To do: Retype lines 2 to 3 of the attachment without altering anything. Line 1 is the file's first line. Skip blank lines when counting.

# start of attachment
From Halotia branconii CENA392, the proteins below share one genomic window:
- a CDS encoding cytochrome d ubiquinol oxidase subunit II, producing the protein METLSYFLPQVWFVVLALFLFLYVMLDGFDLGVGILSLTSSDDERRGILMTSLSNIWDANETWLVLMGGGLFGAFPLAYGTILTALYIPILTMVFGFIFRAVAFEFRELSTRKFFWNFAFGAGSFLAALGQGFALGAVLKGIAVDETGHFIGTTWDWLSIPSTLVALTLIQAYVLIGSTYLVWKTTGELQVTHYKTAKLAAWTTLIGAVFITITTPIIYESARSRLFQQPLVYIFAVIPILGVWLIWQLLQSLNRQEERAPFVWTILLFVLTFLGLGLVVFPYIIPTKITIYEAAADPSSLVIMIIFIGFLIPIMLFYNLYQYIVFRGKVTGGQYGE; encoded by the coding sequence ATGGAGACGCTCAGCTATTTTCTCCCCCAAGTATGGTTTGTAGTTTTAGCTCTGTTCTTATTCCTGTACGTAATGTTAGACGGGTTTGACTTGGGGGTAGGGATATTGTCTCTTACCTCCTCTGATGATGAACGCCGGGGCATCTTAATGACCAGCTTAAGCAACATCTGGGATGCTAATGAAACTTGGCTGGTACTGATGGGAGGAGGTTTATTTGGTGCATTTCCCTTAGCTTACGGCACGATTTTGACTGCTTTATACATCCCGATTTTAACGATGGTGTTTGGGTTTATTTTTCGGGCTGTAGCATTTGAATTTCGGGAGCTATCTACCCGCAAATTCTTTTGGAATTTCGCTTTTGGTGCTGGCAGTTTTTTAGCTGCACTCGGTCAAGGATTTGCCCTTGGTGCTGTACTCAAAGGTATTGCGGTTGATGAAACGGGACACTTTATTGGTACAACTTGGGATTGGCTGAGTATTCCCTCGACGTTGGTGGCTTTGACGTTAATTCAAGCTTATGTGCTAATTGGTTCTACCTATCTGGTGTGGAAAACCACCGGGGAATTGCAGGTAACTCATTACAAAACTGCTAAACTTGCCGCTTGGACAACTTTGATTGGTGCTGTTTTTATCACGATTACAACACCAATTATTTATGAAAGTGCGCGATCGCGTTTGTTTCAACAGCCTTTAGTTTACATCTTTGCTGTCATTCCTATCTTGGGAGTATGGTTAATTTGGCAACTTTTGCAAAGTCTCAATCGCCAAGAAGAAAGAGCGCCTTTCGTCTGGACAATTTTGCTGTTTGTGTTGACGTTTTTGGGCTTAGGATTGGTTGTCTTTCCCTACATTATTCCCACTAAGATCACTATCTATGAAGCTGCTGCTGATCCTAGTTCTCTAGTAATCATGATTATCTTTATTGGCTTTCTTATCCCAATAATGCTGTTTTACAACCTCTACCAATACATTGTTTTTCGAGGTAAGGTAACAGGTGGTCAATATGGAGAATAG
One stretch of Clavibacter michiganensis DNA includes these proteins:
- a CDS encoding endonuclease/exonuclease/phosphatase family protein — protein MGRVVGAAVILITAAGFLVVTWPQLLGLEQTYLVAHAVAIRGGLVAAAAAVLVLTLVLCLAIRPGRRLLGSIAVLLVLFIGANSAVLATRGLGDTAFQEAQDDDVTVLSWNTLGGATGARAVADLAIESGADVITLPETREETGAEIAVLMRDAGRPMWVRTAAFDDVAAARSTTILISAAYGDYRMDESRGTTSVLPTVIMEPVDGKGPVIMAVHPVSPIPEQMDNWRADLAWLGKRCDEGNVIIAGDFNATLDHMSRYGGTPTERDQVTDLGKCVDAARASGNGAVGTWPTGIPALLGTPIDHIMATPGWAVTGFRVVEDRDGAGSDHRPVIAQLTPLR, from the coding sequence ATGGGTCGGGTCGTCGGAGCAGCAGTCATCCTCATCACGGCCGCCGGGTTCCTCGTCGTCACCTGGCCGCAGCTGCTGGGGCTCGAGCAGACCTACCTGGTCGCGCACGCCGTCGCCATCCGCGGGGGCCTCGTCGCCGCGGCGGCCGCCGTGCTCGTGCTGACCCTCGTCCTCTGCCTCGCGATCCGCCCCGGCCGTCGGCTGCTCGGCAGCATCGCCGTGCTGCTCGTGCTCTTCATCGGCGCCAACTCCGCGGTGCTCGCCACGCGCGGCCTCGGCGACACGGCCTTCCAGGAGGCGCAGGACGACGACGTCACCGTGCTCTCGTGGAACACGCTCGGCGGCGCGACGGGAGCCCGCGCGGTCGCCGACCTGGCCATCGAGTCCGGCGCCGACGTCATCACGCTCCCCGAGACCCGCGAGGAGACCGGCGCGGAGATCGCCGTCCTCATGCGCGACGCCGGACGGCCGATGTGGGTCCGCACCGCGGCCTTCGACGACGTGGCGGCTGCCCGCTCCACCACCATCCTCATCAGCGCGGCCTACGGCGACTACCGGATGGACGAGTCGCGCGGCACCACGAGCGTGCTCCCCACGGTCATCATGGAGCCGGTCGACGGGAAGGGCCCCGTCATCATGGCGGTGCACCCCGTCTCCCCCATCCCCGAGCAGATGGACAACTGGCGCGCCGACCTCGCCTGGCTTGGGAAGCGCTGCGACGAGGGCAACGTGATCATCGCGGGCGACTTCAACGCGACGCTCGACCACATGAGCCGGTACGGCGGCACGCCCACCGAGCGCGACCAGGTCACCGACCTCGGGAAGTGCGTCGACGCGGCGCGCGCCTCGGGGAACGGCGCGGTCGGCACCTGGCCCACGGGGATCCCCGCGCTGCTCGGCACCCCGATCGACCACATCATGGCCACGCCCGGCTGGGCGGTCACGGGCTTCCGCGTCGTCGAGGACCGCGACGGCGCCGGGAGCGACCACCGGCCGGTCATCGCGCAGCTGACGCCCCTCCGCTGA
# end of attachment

- a CDS encoding cytochrome d ubiquinol oxidase subunit II, producing the protein METLSYFLPQVWFVVLALFLFLYVMLDGFDLGVGILSLTSSDDERRGILMTSLSNIWDANETWLVLMGGGLFGAFPLAYGTILTALYIPILTMVFGFIFRAVAFEFRELSTRKFFWNFAFGAGSFLAALGQGFALGAVLKGIAVDETGHFIGTTWDWLSIPSTLVALTLIQAYVLIGSTYLVWKTTGELQVTHYKTAKLAAWTTLIGAVFITITTPIIYESARSRLFQQPLVYIFAVIPILGVWLIWQLLQSLNRQEERAPFVWTILLFVLTFLGLGLVVFPYIIPTKITIYEAAADPSSLVIMIIFIGFLIPIMLFYNLYQYIVFRGKVTGGQYGE; encoded by the coding sequence ATGGAGACGCTCAGCTATTTTCTCCCCCAAGTATGGTTTGTAGTTTTAGCTCTGTTCTTATTCCTGTACGTAATGTTAGACGGGTTTGACTTGGGGGTAGGGATATTGTCTCTTACCTCCTCTGATGATGAACGCCGGGGCATCTTAATGACCAGCTTAAGCAACATCTGGGATGCTAATGAAACTTGGCTGGTACTGATGGGAGGAGGTTTATTTGGTGCATTTCCCTTAGCTTACGGCACGATTTTGACTGCTTTATACATCCCGATTTTAACGATGGTGTTTGGGTTTATTTTTCGGGCTGTAGCATTTGAATTTCGGGAGCTATCTACCCGCAAATTCTTTTGGAATTTCGCTTTTGGTGCTGGCAGTTTTTTAGCTGCACTCGGTCAAGGATTTGCCCTTGGTGCTGTACTCAAAGGTATTGCGGTTGATGAAACGGGACACTTTATTGGTACAACTTGGGATTGGCTGAGTATTCCCTCGACGTTGGTGGCTTTGACGTTAATTCAAGCTTATGTGCTAATTGGTTCTACCTATCTGGTGTGGAAAACCACCGGGGAATTGCAGGTAACTCATTACAAAACTGCTAAACTTGCCGCTTGGACAACTTTGATTGGTGCTGTTTTTATCACGATTACAACACCAATTATTTATGAAAGTGCGCGATCGCGTTTGTTTCAACAGCCTTTAGTTTACATCTTTGCTGTCATTCCTATCTTGGGAGTATGGTTAATTTGGCAACTTTTGCAAAGTCTCAATCGCCAAGAAGAAAGAGCGCCTTTCGTCTGGACAATTTTGCTGTTTGTGTTGACGTTTTTGGGCTTAGGATTGGTTGTCTTTCCCTACATTATTCCCACTAAGATCACTATCTATGAAGCTGCTGCTGATCCTAGTTCTCTAGTAATCATGATTATCTTTATTGGCTTTCTTATCCCAATAATGCTGTTTTACAACCTCTACCAATACATTGTTTTTCGAGGTAAGGTAACAGGTGGTCAATATGGAGAATAG
One stretch of Clavibacter michiganensis DNA includes these proteins: